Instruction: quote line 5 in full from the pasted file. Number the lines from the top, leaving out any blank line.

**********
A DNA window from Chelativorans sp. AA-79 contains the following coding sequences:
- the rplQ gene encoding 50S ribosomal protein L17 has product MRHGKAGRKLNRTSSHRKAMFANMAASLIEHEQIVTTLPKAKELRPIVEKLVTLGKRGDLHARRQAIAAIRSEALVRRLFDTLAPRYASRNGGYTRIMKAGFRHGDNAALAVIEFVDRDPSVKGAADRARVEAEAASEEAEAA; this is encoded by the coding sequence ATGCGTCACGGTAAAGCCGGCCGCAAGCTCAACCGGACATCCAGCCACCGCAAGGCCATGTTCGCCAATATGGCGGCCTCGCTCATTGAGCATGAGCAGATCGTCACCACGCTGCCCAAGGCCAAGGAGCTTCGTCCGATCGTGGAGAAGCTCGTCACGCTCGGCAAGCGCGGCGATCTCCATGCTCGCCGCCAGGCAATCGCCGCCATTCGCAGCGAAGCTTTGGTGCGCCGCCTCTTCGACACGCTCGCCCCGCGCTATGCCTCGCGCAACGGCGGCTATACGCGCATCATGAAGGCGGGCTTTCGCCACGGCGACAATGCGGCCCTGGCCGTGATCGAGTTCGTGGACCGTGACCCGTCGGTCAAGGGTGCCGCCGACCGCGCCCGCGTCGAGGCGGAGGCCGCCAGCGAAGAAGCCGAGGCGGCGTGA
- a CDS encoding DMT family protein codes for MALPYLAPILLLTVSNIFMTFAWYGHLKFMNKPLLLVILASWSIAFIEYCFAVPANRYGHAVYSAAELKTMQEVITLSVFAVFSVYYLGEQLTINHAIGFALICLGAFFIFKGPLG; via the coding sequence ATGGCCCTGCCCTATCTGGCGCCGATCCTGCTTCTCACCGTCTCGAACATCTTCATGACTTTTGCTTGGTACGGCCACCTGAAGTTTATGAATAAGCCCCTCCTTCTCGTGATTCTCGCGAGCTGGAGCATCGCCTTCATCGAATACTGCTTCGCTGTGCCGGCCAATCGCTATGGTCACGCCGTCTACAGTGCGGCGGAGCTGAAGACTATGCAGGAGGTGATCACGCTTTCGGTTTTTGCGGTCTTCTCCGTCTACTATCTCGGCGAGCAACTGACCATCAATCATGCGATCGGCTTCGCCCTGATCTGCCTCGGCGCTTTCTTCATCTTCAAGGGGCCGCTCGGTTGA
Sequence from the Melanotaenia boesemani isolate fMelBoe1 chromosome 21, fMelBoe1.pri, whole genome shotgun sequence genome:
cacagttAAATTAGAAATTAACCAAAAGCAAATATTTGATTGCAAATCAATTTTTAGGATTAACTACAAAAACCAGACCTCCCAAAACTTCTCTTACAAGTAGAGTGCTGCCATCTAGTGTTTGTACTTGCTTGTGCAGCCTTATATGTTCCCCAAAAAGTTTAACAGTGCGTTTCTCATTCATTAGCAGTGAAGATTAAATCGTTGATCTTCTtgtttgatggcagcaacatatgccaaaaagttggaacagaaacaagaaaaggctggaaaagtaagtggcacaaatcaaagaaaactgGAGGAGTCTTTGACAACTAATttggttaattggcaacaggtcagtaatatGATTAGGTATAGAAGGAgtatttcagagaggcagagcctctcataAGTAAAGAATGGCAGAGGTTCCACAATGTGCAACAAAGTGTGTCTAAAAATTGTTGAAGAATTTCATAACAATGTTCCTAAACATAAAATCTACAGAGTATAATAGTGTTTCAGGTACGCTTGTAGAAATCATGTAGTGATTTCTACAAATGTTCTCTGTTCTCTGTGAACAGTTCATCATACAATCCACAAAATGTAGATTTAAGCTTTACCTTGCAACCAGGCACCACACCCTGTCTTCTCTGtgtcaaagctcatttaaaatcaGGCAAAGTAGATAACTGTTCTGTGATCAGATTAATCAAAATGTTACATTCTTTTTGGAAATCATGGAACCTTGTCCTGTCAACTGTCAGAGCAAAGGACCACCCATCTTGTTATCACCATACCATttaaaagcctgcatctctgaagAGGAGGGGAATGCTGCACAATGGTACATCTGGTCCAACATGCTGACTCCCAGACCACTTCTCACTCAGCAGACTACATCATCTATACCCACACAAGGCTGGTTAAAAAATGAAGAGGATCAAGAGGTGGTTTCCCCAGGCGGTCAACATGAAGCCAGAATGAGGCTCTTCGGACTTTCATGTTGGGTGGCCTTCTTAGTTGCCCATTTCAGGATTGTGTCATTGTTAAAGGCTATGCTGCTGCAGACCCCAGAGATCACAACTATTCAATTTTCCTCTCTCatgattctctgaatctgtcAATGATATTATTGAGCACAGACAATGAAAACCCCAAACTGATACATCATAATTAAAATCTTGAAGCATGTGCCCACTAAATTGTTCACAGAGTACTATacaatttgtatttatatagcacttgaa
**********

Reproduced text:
cacagttAAATTAGAAATTAACCAAAAGCAAATATTTGATTGCAAATCAATTTTTAGGATTAACTACAAAAACCAGACCTCCCAAAACTTCTCTTACAAGTAGAGTGCTGCCATCTAGTGTTTGTACTTGCTTGTGCAGCCTTATATGTTCCCCAAAAAGTTTAACAGTGCGTTTCTCATTCATTAGCAGTGAAGATTAAATCGTTGATCTTCTtgtttgatggcagcaacatatgccaaaaagttggaacagaaacaagaaaaggctggaaaagtaagtggcacaaatcaaagaaaactgGAGGAGTCTTTGACAACTAATttggttaattggcaacaggtcagtaatatGATTAGGTATAGAAGGAgtatttcagagaggcagagcctctcataAGTAAAGAATGGCAGAGGTTCCACAATGTGCAACAAAGTGTGTCTAAAAATTGTTGAAGAATTTCATAACAATGTTCCTAAACATAAAATCTACAGAGTATAATAGTGTTTCAGGTACGCTTGTAGAAATCATGTAGTGATTTCTACAAATGTTCTCTGTTCTCTGTGAACAGTTCATCATACAATCCACAAAATGTAGATTTAAGCTTTACCTTGCAACCAGGCACCACACCCTGTCTTCTCTGtgtcaaagctcatttaaaatcaGGCAAAGTAGATAACTGTTCTGTGATCAGATTAATCAAAATGTTACATTCTTTTTGGAAATCATGGAACCTTGTCCTGTCAACTGTCAGAGCAAAGGACCACCCATCTTGTTATCACCATACCATttaaaagcctgcatctctgaagAGGAGGGGAATGCTGCACAATGGTACATCTGGTCCAACATGCTGACTCCCAGACCACTTCTCACTCAGCAGACTACATCATCTATACCCACACAAGGCTGGTTAAAAAATGAAGAGGATCAAGAGGTGGTTTCCCCAGGCGGTCAACATGAAGCCAGAATGAGGCTCTTCGGACTTTCATGTTGGGTGGCCTTCTTAGTTGCCCATTTCAGGATTGTGTCATTGTTAAAGGCTATGCTGCTGCAGACCCCAGAGATCACAACTATTCAATTTTCCTCTCTCatgattctctgaatctgtcAATGATATTATTGAGCACAGACAATGAAAACCCCAAACTGATACATCATAATTAAAATCTTGAAGCATGTGCCCACTAAATTGTTCACAGAGTACTATacaatttgtatttatatagcacttgaa